Xarelto is an oral blood thinner prescribed for the prevention of strokes in patients with Atrial Fibrillation. Xarelto is marketed by Janssen Pharmaceutical and is manufactured by Bayer. Xarelto is commonly prescribed for atrial fibrillation, Deep Vein Thrombosis (DVT) and pulmonary embolism (PE).
There are currently about 14,000 lawsuits involving Xarelto alleging the increased risk of severe internal bleeding which can result in serious harm or death to Xarelto users. Because of the large number of Xarelto lawsuits, the federal court system consolidated the cases into a Multidistrict Litigation or an MDL. The first bellwether trial is scheduled for April 24, 2017. A second case is scheduled for trial May 30, 2017.
What is Xarelto and what are the Risks?
Xarelto is an anticoagulant/blood thinner designed to prevent blood clots. Patients who have an irregular heartbeat (a non-valvular atrial fibrillation) have an increased chance of developing blood clots which can, in turn, lead to strokes. Anticoagulants/blood thinners decrease risks of strokes, blood clots, DVTs and PEs. Warfarin and Coumadin were early available anticoagulants. Warfarin and Coumadin, while successful at lowering the risk of blood clots, require patients to be routinely monitored (as often as weekly) by a doctor together with blood/lab work, necessitate restrictions in diet and carry dangers of internal bleeding and brain hemorrhaging. Xarelto came onto the market in 2011 and was promoted as a superior alternative to Warfarin and Coumadin because it did not require regular blood/lab work and carried lesser risks of internal bleeding.
One issue, however, is that there are no reliable “reversal” agents that a Xarelto patient can be administered to counteract the effects of Xarelto during certain bleeding/hemorrhaging events. This is an apparent advantage to Warfarin and Coumadin.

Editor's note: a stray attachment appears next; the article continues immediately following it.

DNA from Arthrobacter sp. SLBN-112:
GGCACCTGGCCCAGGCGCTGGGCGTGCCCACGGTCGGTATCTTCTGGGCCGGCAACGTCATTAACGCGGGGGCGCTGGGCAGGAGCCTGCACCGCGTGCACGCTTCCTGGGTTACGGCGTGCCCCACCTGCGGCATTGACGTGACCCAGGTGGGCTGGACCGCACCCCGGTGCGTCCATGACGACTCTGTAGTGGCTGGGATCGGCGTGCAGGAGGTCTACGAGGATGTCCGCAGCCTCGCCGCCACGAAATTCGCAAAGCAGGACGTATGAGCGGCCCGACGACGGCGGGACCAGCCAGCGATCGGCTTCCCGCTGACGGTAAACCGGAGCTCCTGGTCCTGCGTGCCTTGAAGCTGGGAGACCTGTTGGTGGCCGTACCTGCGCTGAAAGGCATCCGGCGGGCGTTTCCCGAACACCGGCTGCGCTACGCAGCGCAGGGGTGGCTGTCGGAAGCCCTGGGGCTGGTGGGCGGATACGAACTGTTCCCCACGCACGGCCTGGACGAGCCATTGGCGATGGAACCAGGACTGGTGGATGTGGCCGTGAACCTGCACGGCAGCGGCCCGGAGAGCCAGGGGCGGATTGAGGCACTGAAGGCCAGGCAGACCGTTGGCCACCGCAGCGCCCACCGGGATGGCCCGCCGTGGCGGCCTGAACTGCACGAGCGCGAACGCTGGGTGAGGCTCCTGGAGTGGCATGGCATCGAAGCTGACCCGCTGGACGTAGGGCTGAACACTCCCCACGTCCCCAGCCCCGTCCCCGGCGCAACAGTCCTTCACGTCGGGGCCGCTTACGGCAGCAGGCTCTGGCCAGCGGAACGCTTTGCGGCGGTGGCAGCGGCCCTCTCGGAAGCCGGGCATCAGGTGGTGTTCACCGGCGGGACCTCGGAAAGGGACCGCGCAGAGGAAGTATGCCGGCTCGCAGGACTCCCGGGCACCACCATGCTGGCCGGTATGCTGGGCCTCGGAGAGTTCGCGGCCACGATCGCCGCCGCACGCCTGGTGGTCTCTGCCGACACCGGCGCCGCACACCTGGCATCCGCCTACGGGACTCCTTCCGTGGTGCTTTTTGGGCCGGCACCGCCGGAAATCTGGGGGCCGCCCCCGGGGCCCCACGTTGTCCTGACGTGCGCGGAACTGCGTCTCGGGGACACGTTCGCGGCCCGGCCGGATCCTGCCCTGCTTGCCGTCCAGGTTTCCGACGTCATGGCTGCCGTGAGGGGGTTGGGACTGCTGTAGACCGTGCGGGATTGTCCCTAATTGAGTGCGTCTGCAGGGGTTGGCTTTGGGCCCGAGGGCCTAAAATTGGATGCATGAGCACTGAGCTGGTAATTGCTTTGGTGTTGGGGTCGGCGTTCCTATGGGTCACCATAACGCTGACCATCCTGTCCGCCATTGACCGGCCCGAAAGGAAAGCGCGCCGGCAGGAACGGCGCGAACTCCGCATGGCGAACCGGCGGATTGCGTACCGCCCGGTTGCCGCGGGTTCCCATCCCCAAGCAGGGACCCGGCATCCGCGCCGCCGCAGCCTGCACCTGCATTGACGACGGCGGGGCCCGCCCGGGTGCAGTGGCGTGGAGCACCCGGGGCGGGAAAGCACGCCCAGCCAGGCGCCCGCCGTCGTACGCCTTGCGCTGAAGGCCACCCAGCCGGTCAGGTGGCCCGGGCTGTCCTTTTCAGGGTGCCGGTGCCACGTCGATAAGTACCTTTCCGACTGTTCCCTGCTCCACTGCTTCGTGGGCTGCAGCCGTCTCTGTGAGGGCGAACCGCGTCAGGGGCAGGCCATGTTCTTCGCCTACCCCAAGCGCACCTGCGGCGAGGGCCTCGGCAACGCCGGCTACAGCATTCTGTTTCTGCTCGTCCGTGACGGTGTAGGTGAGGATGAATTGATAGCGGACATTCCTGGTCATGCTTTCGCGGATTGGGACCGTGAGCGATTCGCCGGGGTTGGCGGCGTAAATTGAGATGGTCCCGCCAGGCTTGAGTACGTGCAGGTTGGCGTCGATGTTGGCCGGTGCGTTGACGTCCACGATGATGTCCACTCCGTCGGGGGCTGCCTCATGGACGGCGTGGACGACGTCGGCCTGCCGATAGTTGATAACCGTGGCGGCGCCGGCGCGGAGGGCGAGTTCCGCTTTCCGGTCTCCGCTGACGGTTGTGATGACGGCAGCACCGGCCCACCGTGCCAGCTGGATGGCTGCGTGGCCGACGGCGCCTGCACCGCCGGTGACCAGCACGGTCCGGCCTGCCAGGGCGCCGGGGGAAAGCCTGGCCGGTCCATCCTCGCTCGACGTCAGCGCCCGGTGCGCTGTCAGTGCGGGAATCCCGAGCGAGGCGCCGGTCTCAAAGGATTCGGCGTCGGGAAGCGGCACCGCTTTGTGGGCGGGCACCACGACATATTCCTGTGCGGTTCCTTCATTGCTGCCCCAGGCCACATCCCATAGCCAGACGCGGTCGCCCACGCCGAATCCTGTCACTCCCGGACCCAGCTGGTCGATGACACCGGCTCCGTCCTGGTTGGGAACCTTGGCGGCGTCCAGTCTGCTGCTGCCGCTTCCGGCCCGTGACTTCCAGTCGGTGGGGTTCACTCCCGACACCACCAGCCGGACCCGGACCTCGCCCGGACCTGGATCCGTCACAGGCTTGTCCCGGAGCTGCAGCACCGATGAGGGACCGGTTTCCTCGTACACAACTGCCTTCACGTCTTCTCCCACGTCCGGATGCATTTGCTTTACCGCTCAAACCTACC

Additionally, studies have emerged reporting that Xarelto also carries threats of severe, uncontrollable internal bleeding. In fact, a study published in JAMA (The Journal of the American Medical Association) in November of 2016 showed an increased rate of stroke, bleeding and death in patients using Xarelto.
What is an MDL?
A Multi-District Litigation (MDL) is often used when a large group of plaintiffs have substantially similar lawsuits filed against a common defendant or defendants. Generally, MDL’s are grouped together for efficiency and judicial economies of scale in the pre-trial stages of the lawsuits. In an MDL, one judge is appointed to preside over all pretrial activities, discovery and often settlement conferences. The judge may also schedule bellwether trials, as was done in the Xarelto cases. The appointment of one judge will (hopefully) offer consistent rulings across comparable lawsuits involving similar injuries and legal issues. Xarelto cases were originally consolidated into an MDL in December of 2014. The cases are before Judge Eldon Fallon in the Eastern District of Louisiana.
WHAT IS A BELLWETHER TRIAL?
Often times, when an MDL is created, the presiding judge will order the selection of and the trial of a few select cases to narrow issues and give some signal of how courts and juries feel about the cases. These first cases are called “bellwether” cases. A bellwether trial can often help to facilitate a resolution in a mass tort action or a multidistrict litigation (MDL). The first two bellwether trials for Xarelto cases against Bayer and Janssen Pharmaceutical are scheduled for April 24, 2017 and May 30, 2017.
Should You Contact an Attorney?
Patients who have been prescribed Xarelto and have suffered injuries from the anticoagulant (internal bleeding, uncontrollable bleeding, hemorrhage, blood clots, PE and/or DVT) can still contact an attorney about pursuing a claim/joining the MDL. Brett has evaluated and continues to evaluate Xarelto cases for clients. Brett has experience in MDLs and can offer insight into mass tort litigation. Brett will help you determine if you may be entitled to financial compensation for your suffering. Contact Brett H. Oppenheimer, PLLC for a free consultation using the Contact Form on this website. You can also give him a call at (502)242-8877 or email Brett at: firstname.lastname@example.org.